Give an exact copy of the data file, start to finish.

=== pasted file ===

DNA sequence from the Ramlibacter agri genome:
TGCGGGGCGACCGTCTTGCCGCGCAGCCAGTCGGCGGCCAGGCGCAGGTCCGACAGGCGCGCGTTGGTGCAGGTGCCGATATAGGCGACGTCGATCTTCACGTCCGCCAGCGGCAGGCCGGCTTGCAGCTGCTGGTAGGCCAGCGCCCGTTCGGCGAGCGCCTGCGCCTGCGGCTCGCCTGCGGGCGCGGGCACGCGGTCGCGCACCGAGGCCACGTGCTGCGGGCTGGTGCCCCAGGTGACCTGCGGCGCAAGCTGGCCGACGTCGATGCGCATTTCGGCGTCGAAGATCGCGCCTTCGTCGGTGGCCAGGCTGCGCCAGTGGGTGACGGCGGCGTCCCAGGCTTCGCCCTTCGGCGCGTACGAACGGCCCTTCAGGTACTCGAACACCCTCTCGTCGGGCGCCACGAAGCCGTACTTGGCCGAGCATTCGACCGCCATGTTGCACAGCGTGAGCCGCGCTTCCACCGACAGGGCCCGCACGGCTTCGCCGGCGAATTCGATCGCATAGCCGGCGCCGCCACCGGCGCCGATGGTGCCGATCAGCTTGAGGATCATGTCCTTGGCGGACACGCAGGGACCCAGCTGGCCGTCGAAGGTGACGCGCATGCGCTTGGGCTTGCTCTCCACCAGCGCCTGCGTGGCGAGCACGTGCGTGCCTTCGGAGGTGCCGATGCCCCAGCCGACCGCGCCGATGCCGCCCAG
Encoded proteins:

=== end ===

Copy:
DNA sequence from the Ramlibacter agri genome:
TGCGGGGCGACCGTCTTGCCGCGCAGCCAGTCGGCGGCCAGGCGCAGGTCCGACAGGCGCGCGTTGGTGCAGGTGCCGATATAGGCGACGTCGATCTTCACGTCCGCCAGCGGCAGGCCGGCTTGCAGCTGCTGGTAGGCCAGCGCCCGTTCGGCGAGCGCCTGCGCCTGCGGCTCGCCTGCGGGCGCGGGCACGCGGTCGCGCACCGAGGCCACGTGCTGCGGGCTGGTGCCCCAGGTGACCTGCGGCGCAAGCTGGCCGACGTCGATGCGCATTTCGGCGTCGAAGATCGCGCCTTCGTCGGTGGCCAGGCTGCGCCAGTGGGTGACGGCGGCGTCCCAGGCTTCGCCCTTCGGCGCGTACGAACGGCCCTTCAGGTACTCGAACACCCTCTCGTCGGGCGCCACGAAGCCGTACTTGGCCGAGCATTCGACCGCCATGTTGCACAGCGTGAGCCGCGCTTCCACCGACAGGGCCCGCACGGCTTCGCCGGCGAATTCGATCGCATAGCCGGCGCCGCCACCGGCGCCGATGGTGCCGATCAGCTTGAGGATCATGTCCTTGGCGGACACGCAGGGACCCAGCTGGCCGTCGAAGGTGACGCGCATGCGCTTGGGCTTGCTCTCCACCAGCGCCTGCGTGGCGAGCACGTGCGTGCCTTCGGAGGTGCCGATGCCCCAGCCGACCGCGCCGATGCCGCCCAG
Encoded proteins: